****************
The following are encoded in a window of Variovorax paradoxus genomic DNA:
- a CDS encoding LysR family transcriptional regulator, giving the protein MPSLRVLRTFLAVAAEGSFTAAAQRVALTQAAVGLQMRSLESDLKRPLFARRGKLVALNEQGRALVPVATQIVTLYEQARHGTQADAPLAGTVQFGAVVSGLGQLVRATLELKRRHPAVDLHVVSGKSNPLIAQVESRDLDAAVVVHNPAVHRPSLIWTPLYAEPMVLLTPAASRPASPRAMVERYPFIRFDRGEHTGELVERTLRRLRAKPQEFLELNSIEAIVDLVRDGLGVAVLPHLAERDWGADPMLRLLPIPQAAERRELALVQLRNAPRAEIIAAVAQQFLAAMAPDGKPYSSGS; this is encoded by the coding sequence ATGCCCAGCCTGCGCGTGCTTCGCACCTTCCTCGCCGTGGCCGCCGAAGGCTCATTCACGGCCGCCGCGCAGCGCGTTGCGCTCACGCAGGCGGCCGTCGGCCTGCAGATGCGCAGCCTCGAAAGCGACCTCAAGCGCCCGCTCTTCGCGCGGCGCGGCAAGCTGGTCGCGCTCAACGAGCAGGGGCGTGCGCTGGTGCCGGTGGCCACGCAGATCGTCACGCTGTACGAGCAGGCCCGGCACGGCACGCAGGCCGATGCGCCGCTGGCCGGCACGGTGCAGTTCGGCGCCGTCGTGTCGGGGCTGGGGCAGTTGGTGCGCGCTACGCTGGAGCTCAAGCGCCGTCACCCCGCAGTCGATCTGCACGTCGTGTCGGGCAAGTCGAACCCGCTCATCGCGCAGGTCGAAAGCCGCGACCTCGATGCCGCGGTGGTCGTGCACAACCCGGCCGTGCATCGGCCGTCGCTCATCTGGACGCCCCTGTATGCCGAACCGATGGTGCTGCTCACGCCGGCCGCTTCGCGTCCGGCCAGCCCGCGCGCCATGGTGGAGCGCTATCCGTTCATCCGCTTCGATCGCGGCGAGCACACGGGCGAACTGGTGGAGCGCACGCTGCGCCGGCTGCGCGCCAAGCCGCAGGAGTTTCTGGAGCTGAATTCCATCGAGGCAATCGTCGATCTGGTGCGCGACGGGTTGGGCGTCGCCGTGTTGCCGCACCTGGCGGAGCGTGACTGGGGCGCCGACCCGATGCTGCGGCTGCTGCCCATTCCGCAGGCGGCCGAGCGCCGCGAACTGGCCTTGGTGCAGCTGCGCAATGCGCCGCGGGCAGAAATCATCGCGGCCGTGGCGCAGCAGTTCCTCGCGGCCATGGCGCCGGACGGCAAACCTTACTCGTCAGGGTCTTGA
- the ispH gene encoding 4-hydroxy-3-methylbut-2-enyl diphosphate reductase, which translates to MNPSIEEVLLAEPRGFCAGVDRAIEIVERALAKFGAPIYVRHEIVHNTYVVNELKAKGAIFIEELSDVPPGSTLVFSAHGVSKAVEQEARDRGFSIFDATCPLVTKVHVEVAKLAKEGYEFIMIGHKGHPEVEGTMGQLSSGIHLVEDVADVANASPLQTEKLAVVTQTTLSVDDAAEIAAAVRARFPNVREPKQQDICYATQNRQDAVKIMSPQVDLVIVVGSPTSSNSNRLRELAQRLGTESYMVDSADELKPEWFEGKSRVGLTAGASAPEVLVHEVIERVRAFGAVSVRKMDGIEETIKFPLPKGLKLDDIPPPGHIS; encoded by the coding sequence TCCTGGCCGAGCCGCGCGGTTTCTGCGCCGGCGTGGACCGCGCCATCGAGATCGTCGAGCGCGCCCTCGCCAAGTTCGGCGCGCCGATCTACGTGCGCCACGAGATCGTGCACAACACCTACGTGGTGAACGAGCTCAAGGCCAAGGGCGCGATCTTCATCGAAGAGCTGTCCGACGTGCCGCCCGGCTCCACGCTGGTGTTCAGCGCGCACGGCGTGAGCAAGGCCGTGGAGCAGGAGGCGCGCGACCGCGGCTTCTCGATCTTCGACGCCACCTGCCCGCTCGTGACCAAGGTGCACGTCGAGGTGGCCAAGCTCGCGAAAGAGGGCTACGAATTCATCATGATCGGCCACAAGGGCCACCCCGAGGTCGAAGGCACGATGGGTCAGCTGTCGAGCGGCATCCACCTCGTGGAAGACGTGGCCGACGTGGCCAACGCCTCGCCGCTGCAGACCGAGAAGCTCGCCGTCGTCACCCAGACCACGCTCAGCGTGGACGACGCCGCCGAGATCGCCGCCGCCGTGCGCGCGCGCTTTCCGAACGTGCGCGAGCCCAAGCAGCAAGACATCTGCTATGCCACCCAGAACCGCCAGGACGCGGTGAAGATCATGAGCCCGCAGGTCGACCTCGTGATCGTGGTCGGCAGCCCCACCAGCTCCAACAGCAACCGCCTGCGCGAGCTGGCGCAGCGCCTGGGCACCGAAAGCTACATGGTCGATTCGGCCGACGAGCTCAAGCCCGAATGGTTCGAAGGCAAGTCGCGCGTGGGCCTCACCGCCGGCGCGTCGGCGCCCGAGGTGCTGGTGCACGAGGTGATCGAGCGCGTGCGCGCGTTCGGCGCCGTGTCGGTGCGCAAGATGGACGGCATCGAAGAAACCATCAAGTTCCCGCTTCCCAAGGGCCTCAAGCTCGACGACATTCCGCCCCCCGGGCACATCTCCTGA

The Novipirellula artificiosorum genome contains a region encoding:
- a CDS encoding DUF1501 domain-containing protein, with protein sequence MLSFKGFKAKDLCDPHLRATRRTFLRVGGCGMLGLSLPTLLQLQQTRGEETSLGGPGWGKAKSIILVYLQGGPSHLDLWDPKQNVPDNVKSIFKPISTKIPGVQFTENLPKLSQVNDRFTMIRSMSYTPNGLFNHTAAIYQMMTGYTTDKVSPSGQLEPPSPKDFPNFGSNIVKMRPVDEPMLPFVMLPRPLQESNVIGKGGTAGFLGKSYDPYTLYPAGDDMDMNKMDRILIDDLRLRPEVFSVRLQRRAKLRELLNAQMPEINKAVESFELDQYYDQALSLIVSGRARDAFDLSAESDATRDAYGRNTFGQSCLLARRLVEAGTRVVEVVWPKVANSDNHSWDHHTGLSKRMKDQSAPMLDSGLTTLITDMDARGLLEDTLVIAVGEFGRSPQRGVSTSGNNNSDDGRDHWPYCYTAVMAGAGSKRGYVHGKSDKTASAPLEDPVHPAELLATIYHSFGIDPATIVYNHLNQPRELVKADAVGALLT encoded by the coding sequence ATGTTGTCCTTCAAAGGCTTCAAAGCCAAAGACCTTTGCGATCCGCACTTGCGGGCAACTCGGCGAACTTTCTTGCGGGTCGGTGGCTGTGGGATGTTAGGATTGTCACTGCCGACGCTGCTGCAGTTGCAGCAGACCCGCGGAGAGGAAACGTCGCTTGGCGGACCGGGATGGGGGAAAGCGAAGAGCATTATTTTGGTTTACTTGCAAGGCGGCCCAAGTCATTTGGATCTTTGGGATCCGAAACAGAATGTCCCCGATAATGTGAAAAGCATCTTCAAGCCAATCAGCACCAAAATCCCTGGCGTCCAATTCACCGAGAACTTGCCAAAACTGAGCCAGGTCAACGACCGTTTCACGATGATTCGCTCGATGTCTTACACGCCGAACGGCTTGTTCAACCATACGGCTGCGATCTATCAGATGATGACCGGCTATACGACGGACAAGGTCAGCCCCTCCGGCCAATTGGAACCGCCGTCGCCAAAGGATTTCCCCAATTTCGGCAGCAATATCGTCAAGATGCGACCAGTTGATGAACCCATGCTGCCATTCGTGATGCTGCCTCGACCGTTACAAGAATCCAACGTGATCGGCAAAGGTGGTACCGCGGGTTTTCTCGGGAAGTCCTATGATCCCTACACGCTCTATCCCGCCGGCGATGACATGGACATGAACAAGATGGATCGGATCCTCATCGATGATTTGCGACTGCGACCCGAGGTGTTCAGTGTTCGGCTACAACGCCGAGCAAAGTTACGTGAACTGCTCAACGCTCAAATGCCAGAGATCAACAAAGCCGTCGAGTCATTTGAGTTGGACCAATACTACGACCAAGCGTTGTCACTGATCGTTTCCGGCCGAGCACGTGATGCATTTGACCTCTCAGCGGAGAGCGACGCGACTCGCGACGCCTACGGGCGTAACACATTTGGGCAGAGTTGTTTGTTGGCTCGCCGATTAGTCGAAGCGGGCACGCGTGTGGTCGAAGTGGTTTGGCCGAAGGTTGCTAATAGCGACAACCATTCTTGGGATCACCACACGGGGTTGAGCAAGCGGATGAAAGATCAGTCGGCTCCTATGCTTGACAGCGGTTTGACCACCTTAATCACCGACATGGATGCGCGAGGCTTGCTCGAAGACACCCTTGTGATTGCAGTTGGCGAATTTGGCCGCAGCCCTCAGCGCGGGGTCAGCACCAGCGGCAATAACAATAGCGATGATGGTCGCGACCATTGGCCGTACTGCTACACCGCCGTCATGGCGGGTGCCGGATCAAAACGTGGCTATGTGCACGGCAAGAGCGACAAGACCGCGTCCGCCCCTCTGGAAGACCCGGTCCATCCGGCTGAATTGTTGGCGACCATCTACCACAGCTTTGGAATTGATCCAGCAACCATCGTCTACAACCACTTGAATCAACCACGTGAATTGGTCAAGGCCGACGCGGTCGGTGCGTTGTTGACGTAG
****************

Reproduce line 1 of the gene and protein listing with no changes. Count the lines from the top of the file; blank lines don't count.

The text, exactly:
The following are encoded in a window of Variovorax paradoxus genomic DNA: